WARMER weather is on its way, meaning more and more people will start to converge on Mid North Coast beaches in the coming weeks.
It has triggered a timely reminder about the dangers of a rip.
Surprisingly, more people drown in rips each year than deaths from shark attacks, floods and cyclones combined.
In a bid to combat the ongoing issue of drowning deaths along the Australian coastline, Surf Life Saving Australia has launched a sobering safety campaign highlighting the serious dangers of rip currents.
According to figures, it’s young men who are most at risk of losing their lives.
‘The Facts about Rip Currents’ campaign will bust some common myths associated with beach safety and will run across national television, radio, newspapers, outdoor, online and mobile media ahead of summer.
These myths include the perception that it’s only tourists who get caught in rips, that rips only take the lives of poor swimmers, or that competent swimmers know how to spot a rip.
In fact, according to research only 15 percent of people who drown in rips are international visitors.
It’s young men aged 15-39 years who are most likely to get caught and die in rips, and two out of three people who think they can identify a rip can’t.
“The main point is to always look for the red and yellow flags if you’re going to the beach,” said head Port Macquarie Hastings lifeguard James Turnham.
“If you’re at a beach with no flags then it is best not to swim as there is no one where keeping an eye on things. Even confident swimmers can get caught in a rip.”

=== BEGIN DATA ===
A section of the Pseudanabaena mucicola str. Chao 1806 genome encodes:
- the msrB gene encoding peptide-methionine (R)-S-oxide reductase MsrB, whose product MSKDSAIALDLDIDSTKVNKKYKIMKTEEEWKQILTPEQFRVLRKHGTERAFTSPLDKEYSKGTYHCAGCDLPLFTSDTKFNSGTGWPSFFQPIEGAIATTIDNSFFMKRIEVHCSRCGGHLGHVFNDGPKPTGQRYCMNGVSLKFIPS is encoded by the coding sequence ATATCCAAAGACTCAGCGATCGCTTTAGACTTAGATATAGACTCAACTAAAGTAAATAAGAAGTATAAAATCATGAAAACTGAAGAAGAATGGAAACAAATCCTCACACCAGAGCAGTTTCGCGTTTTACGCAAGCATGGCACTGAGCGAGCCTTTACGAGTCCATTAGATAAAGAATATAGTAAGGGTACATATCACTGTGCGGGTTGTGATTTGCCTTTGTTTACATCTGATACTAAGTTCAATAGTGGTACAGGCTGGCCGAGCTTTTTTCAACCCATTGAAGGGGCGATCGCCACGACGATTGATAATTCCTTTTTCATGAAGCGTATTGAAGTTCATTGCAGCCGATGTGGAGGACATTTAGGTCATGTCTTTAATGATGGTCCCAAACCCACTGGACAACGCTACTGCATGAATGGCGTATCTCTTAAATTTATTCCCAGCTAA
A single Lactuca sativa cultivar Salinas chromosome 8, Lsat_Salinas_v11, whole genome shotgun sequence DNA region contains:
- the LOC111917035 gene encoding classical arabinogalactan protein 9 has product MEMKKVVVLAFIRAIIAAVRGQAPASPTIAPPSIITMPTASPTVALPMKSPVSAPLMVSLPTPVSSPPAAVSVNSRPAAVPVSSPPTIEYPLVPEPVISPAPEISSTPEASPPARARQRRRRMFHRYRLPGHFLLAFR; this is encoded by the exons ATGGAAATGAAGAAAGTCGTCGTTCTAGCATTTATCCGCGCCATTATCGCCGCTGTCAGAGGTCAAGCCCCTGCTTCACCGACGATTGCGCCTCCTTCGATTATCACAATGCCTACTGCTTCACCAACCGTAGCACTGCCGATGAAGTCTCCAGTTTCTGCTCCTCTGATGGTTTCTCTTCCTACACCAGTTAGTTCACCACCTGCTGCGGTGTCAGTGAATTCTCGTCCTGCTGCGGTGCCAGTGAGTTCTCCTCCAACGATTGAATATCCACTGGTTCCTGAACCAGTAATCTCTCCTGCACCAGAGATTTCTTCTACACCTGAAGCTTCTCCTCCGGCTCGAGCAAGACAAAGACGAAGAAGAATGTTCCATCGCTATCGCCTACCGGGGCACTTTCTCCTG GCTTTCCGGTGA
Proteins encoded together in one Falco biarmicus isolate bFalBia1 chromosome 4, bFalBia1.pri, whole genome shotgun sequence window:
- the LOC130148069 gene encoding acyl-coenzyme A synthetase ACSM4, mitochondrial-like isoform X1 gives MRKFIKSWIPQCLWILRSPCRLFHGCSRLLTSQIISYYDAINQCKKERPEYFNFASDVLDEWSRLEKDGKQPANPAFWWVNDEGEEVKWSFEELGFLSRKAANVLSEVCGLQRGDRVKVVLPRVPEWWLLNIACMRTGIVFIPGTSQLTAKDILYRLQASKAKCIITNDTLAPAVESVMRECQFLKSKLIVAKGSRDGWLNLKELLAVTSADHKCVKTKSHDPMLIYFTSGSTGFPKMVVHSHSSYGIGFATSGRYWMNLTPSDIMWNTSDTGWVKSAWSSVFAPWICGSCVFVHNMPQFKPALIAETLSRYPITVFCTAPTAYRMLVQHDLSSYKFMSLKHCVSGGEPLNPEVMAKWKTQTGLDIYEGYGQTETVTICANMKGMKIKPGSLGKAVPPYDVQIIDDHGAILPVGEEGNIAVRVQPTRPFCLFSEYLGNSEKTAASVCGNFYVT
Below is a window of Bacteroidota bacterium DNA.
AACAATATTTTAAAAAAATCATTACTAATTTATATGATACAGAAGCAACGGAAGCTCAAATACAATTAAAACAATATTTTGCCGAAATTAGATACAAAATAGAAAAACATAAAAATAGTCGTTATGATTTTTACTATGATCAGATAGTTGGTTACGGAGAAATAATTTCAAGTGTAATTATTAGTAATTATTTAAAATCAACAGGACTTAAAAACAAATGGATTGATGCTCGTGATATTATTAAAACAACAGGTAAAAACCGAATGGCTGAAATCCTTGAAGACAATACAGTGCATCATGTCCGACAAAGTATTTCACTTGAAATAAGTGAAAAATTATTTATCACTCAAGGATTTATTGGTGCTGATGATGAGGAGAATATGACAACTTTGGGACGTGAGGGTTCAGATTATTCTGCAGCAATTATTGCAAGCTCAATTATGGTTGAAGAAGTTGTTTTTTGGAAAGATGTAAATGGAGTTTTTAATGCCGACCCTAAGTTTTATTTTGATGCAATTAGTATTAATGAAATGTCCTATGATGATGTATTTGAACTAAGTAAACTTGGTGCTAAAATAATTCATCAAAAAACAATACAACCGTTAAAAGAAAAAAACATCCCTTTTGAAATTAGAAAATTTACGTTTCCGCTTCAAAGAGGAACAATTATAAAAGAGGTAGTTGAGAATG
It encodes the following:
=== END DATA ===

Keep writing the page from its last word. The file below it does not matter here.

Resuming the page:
At the moment, only Town Beach and Flynns Beach are patrolled every day.
From Wednesday December 21 to Sunday January 29, the Christmas Holiday period, six beaches in the area will be patrolled daily.
Town Beach and Flynns Beach will be patrolled from 9am to 6pm, and Lighthouse Beach, Lake Cathie, Bonny Hills and North Haven beaches are patrolled from 9am to 5pm.
Mr Turnham said it isn’t just rip awareness that people need to worry about.
“It is important to obey signage that lifeguards put out. They aren’t erected for no reason, they are there to warn people of significant dangers,” he said.
“You see a lot of people come down to the beach and walk straight past signs.
“An example I see often is one that warns of no guards at a certain area of the beach with dangerous conditions, but they still go in for a swim.
“It’s reckless and quite dangerous. It also takes the lifeguard’s eyes off where they should be.”
Surf Life Saving Australia’s clear message this summer is: Don’t Risk the Rip.
Visit www.beachsafe.org.au to find out more. People can also download the Beach Safe app to check on patrolled beaches and conditions.
It also has all the weather warnings, wind direction and surf conditions.
Be aware and informed by watching these videos from Surf Life Saving Australia.